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CAS for Database

Lily Wang

Middletown, New Jersey, USA

High Technology High School


for two cents, the man,

answering, would reach into the ocean

open another sail, & draw

a second sky. in this picture,

the sky was never just blue

but pink & yellow & orange

long before sunset. in your version of the story, lao lao,

the bottle makes it across

an ocean & waits on gaping sands

for the promise that even a family of dandelion,

rooted in the present,

will make their way back on august winds

for a hundred ren min bi, the girl

will pirate the gold,

will wish you, lao lao, “fortune like the east sea

& a lifetime like the south mountain.” if these words

emerge with static, then nine years

has drifted a summer into a stranger, between us

is the trans-pacific cable & there’s a girl yelling

in the background. her sand castle was melting

too early, she was lost in the currents

between us, our paper card promises, a deep ultramarine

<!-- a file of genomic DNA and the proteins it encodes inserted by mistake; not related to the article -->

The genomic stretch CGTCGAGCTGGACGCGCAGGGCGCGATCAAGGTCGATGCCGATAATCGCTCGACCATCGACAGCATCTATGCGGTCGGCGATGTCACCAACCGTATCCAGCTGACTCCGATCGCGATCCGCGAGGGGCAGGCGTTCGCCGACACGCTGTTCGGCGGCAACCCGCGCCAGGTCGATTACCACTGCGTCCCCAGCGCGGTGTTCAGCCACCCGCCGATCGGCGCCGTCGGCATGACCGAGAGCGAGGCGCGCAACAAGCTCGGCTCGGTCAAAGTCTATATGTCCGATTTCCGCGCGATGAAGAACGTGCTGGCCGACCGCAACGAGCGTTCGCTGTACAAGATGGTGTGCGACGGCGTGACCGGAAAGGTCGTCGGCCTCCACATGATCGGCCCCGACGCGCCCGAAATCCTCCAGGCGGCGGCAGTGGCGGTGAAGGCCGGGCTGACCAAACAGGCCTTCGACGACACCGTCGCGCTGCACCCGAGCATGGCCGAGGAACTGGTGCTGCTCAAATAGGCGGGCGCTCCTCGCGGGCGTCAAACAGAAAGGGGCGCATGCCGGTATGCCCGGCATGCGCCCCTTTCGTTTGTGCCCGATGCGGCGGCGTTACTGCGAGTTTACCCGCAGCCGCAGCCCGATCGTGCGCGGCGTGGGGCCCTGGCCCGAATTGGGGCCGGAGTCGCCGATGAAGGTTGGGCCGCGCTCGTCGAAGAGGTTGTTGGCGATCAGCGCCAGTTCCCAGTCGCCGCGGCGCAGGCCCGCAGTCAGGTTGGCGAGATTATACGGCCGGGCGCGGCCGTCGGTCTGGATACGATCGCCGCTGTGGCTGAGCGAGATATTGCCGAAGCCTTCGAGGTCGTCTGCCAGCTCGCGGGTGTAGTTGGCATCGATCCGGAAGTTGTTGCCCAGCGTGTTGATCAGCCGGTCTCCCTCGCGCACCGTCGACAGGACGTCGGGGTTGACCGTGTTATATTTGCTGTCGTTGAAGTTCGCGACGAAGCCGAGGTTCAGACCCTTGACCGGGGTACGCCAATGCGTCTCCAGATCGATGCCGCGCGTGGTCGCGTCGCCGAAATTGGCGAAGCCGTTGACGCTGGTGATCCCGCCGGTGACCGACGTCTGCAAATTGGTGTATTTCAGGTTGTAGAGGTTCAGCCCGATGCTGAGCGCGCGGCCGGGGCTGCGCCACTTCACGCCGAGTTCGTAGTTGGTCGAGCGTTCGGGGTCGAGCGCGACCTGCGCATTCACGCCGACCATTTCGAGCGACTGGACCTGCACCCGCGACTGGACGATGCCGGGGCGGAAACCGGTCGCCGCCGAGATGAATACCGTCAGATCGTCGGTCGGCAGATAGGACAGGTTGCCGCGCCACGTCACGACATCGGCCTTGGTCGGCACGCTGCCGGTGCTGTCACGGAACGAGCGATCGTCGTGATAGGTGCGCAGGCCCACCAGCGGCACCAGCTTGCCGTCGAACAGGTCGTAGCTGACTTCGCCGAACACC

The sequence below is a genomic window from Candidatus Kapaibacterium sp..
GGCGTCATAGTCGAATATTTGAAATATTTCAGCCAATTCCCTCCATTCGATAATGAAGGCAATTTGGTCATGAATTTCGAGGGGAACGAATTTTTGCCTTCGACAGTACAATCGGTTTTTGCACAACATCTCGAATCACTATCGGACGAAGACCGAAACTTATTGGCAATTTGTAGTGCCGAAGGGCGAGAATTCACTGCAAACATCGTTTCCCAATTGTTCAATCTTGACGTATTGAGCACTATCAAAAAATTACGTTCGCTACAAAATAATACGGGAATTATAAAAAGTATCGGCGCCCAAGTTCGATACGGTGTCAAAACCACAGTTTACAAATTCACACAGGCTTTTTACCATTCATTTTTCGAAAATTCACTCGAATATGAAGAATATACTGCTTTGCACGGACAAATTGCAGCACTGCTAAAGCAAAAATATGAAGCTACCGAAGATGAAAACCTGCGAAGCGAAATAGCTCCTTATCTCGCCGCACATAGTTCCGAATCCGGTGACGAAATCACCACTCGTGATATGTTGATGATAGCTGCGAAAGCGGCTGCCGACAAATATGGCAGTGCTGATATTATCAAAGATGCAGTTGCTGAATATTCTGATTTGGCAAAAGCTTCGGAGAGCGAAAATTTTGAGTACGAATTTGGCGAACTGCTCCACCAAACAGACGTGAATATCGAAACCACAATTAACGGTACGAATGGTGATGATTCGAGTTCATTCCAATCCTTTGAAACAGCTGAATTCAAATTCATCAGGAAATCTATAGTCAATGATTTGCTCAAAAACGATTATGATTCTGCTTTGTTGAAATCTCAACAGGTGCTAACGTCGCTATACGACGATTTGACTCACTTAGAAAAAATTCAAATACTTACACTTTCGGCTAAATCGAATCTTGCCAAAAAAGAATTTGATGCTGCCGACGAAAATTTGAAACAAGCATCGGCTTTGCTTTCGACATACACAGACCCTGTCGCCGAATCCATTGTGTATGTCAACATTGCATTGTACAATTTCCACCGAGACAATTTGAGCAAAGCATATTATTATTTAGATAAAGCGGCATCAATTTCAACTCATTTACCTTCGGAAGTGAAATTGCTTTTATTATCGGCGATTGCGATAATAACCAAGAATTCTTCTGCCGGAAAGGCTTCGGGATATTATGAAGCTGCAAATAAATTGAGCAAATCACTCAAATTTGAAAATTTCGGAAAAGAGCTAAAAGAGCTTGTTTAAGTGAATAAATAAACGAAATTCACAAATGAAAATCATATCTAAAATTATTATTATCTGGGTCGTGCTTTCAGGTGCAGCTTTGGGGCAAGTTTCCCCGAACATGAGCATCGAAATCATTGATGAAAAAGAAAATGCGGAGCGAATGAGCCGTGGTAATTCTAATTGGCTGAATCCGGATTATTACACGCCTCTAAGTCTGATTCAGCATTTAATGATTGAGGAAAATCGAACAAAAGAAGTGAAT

for three thousand dollars, mama

will buy the ticket. one-way & not home.

in the wrinkles of her eyes are long

nights & somehow we still fit

two shots, polymer masks, a thousand

paper cranes & still everything

is left behind. the sky

should have been grey. in your stories,

it’s always the ones smoking delicate arcs

& curves of dreams,

life, oxford comma before

stage 4 lung cancer, who disappear

into silence, into grey

—but lao lao, what if people become stones?

what if they sink after a few skips? even in this rain

only the bottle is allowed

to be made of glass

for one inch of time, the girl,

chasing the leaving wave, will swim across

the glass earth & find the blurring,

the passing,

in her story there is a bottle, inside:

a goldfish & two cents


Simultaneously abstract and deeply tangible, this poem will whisk you from seashore to seashore with colorful motifs and encroaching undertones of loss, regret, and a life relinquished. Through its careful repetition and subtly darkening scenery, it paints a portrait that seems to fold into itself, the story unveiling within a bottle trapped within that same story. Bright details and a distinct sense of familial longing make “goldfish” uniquely striking and hard to forget.

Lily Wang is grateful for her loved ones, rollerblades, cats, and particularly great quotes.


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